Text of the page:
Characters, Sacrifice, and Conflict

I can't believe it's been twenty-one days since my last post! I guess I should start looking into getting more posts lined up in advance, but I prefer to write the post on the day it's due or the day before, so it's relevant to what's happening in my world. That means if something goes awry, the posts aren't happening. And, yes, something did go awry over the last three weeks.

I'm not going to get into the details, but I'm thankful for those who knew of the circumstances and offered up prayers and kind words and assistance. We often hear that we live in a world full of people bent on self-centeredness. I can vouch that those who care and help in times of need still exist, and my family benefitted greatly from them.

Which got me to thinking

Do the characters I write about help when others are in need? If they don't, then they won't be very likeable, will they? 

Conflict in the story

One of the key elements to creating conflict in a story is to put your protagonist in a place where they need to do something outside of their comfort zone, yet circumstances force them to do it, anyway. It might be solving a mystery that will provide relief for the victim, their family, or the accused. It can be providing aid to people who need it or fighting for the safety of others.

In The Watchers of Moniah, many of my characters offer compassion and help to others. We first see it with Montee, quickly followed by Glume, Hunter, and of course Kassa. Each one of these characters steps up to guide and help Adana, the heir to the throne, in her time of loss and confusion. As Adana embarks on her journey, she discovers how to care for and appreciate people through the efforts of these people. Even Leera, the spoiled princess of Elwar, surprises her with kindness at a difficult time. Leera has a selfish reason, but in the end, the guidance opens up possibilities in her life that alter her character throughout the trilogy, too.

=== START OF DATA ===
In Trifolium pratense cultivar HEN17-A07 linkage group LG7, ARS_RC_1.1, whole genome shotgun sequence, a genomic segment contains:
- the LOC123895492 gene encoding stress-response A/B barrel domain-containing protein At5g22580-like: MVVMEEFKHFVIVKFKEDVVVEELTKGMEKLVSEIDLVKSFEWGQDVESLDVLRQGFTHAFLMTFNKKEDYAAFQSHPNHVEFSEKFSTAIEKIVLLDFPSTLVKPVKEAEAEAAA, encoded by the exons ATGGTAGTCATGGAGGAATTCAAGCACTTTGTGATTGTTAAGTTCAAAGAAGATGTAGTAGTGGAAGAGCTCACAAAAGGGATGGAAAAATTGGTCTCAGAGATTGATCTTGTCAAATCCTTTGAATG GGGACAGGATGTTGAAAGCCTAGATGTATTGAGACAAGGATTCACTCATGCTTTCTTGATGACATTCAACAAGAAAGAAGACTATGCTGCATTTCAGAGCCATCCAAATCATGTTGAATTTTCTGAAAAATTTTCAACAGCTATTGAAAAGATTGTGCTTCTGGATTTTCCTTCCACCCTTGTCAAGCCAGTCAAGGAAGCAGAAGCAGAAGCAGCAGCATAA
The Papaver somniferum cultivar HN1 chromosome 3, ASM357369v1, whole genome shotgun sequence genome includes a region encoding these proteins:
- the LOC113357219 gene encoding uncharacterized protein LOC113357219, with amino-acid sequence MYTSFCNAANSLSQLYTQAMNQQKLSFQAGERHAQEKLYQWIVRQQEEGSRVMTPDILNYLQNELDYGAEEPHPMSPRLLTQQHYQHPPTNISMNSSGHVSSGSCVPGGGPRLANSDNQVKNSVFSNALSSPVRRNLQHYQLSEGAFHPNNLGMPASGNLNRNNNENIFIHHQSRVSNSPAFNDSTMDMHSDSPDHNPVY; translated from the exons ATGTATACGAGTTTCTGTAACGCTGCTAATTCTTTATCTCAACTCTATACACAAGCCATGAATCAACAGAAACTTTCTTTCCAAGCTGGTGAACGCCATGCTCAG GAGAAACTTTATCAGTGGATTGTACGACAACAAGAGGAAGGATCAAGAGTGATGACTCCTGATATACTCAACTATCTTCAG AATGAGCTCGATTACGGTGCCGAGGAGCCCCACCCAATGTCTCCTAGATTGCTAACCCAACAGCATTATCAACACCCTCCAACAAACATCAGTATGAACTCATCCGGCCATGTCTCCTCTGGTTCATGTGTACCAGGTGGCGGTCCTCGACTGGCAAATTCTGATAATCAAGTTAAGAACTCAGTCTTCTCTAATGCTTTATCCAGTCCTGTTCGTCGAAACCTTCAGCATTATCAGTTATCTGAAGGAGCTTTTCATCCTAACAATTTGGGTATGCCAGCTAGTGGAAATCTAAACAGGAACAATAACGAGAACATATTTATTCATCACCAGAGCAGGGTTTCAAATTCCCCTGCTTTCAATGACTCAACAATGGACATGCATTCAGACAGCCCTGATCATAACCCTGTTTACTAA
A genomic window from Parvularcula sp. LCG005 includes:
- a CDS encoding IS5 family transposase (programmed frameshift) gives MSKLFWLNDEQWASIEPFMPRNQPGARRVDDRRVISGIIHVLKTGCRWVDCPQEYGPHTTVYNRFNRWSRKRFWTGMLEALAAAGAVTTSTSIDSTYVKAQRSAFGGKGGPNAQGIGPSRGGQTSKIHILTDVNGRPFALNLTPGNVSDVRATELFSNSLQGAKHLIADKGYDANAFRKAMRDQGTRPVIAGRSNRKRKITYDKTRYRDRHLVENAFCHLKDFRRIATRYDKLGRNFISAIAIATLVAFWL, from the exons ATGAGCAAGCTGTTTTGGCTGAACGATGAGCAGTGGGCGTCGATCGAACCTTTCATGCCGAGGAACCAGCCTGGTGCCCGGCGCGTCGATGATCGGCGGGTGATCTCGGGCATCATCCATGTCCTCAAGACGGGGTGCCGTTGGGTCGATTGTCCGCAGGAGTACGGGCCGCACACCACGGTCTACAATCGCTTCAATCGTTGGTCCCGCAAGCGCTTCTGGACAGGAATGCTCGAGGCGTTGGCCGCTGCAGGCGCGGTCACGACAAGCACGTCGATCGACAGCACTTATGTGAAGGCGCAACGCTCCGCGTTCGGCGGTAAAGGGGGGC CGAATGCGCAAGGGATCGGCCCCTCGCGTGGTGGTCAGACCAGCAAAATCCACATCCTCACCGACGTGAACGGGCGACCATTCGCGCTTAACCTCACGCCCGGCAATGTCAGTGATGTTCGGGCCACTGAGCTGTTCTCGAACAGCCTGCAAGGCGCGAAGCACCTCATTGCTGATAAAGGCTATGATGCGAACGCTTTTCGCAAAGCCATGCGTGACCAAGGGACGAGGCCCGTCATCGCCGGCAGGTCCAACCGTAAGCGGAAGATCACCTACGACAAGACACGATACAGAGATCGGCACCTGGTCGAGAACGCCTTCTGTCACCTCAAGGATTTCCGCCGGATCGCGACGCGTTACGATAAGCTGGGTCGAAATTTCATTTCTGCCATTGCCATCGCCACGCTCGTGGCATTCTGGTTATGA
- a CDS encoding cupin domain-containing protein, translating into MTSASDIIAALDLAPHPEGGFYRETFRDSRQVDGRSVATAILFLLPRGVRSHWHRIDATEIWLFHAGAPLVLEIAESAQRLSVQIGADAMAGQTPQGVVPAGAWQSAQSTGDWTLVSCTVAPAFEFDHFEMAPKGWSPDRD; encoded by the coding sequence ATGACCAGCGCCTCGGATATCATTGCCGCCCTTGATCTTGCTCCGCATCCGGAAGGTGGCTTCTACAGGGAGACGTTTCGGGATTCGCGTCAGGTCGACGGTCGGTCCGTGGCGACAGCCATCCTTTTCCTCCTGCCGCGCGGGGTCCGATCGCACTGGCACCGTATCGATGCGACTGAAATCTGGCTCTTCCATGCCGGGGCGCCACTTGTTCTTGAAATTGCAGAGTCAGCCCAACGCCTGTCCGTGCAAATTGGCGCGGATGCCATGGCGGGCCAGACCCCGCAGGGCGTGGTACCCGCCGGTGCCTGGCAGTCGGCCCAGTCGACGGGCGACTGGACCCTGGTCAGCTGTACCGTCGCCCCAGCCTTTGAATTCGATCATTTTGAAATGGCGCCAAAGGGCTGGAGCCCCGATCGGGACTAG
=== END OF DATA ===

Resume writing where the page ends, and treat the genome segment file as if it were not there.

Many more examples from the trilogy are flooding into my mind as I type, but the point remains--Adana expands and begins to provide the same care toward others, giving back in so many ways, thanks to their examples. Ultimately, she finds herself on a massive battle field opposite the traitor her mother failed to execute twenty years earlier. If she succeeds, she will be giving back to the rulers and citizens of four kingdoms, not just hers. Not something she wanted to do, but something she must do. That's conflict. That's storytelling. That's what compassion or others does.

In the real world

Most of us don't have the fate of four kingdoms resting on our actions, but I'm guessing many of you have given or received much-needed aid throughout your life. This is what makes us compassionate humans.

So back to reading, if you're reading a book where someone doesn't sacrifice to help others, I'm guessing you're reading a boring or annoying book. Odds are, you won't finish it. What do you think?

Image courtesy of kahunaspix at


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